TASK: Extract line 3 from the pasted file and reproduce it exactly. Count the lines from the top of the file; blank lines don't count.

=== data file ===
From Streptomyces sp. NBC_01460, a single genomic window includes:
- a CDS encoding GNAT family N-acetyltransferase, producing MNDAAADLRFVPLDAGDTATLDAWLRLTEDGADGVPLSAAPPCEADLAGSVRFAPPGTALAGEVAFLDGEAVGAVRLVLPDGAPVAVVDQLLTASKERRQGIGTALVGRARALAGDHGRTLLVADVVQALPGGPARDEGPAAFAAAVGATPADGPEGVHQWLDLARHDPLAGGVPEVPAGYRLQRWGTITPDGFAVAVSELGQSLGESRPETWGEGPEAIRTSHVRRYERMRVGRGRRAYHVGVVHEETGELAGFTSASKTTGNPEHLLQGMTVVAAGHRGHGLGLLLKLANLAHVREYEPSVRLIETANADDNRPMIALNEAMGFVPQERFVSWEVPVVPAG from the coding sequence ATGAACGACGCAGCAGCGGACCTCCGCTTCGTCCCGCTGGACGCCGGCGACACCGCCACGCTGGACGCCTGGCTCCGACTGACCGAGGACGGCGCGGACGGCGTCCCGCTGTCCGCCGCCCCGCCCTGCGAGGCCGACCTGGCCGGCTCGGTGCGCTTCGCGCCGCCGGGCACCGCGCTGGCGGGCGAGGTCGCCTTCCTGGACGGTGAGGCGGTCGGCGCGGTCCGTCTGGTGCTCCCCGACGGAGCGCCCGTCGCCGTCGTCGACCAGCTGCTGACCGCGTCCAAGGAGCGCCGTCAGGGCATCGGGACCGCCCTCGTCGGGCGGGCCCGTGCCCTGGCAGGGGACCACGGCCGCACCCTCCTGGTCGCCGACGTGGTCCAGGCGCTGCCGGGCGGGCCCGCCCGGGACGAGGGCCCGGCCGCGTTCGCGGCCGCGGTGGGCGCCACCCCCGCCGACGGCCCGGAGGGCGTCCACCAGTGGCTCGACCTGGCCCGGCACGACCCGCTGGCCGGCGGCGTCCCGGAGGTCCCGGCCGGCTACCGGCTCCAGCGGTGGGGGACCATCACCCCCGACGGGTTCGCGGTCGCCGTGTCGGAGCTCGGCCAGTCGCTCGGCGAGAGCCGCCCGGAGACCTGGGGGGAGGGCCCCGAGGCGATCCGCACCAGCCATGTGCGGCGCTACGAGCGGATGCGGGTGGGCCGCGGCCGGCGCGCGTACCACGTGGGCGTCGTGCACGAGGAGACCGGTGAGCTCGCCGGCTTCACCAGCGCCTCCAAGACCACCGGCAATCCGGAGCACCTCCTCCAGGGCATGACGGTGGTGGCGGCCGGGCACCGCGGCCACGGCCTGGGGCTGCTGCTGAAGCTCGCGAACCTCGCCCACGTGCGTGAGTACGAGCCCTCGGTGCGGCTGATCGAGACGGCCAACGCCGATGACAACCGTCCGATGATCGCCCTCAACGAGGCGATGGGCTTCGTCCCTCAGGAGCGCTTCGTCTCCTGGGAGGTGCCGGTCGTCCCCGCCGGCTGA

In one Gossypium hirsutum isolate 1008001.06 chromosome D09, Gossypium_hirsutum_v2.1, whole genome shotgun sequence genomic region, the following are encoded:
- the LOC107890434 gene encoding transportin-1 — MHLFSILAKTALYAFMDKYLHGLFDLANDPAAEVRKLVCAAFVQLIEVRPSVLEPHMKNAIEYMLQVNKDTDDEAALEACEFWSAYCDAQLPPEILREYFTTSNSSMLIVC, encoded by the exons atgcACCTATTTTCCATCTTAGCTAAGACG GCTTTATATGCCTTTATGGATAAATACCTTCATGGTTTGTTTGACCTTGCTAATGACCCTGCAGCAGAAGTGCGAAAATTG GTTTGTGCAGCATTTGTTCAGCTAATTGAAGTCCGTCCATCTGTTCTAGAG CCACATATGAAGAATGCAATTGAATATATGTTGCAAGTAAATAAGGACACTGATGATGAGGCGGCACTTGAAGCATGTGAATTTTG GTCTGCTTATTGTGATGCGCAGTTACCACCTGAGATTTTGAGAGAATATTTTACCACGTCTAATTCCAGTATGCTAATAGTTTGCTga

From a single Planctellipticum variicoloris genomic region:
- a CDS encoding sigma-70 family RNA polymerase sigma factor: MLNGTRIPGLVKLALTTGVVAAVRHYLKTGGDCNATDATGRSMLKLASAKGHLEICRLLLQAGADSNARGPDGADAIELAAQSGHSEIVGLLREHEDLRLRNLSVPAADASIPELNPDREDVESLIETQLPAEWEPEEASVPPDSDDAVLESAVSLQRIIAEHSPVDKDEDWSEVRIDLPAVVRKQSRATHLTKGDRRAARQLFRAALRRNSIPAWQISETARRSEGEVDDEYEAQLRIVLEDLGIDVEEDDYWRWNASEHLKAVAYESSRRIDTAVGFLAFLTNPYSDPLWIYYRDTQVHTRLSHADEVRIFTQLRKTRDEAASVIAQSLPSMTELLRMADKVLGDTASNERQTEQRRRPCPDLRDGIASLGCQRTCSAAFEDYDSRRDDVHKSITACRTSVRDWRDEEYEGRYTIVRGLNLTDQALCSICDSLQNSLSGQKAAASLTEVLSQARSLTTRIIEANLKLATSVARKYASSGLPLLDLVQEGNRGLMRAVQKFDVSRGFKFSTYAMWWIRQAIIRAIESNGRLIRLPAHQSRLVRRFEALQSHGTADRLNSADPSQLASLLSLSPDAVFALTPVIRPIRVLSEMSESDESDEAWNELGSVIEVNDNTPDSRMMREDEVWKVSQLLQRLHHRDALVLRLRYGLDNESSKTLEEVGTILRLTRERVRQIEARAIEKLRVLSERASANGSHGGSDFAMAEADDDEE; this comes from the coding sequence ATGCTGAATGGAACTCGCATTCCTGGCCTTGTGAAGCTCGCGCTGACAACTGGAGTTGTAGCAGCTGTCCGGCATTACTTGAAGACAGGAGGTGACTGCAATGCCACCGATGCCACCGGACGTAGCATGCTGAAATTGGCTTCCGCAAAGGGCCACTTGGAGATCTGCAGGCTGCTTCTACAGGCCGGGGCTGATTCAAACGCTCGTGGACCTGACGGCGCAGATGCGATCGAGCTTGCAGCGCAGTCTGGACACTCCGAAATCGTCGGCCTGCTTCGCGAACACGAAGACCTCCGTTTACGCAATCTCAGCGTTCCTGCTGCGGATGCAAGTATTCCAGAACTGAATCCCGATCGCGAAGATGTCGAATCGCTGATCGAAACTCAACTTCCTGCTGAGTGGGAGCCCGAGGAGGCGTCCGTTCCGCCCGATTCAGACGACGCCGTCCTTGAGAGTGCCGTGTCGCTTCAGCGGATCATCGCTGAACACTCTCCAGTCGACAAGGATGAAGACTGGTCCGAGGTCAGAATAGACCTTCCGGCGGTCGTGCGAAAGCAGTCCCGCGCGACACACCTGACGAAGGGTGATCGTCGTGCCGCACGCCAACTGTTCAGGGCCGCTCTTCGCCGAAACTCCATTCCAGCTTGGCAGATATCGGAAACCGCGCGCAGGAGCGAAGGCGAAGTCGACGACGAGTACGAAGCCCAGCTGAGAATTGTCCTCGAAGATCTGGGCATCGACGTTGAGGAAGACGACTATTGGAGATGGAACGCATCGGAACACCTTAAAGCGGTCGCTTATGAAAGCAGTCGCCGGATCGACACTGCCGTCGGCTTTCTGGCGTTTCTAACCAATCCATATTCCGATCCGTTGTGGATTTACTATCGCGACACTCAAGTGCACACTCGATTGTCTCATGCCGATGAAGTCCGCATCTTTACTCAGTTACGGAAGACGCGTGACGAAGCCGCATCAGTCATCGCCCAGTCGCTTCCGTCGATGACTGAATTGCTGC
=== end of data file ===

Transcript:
In one Gossypium hirsutum isolate 1008001.06 chromosome D09, Gossypium_hirsutum_v2.1, whole genome shotgun sequence genomic region, the following are encoded: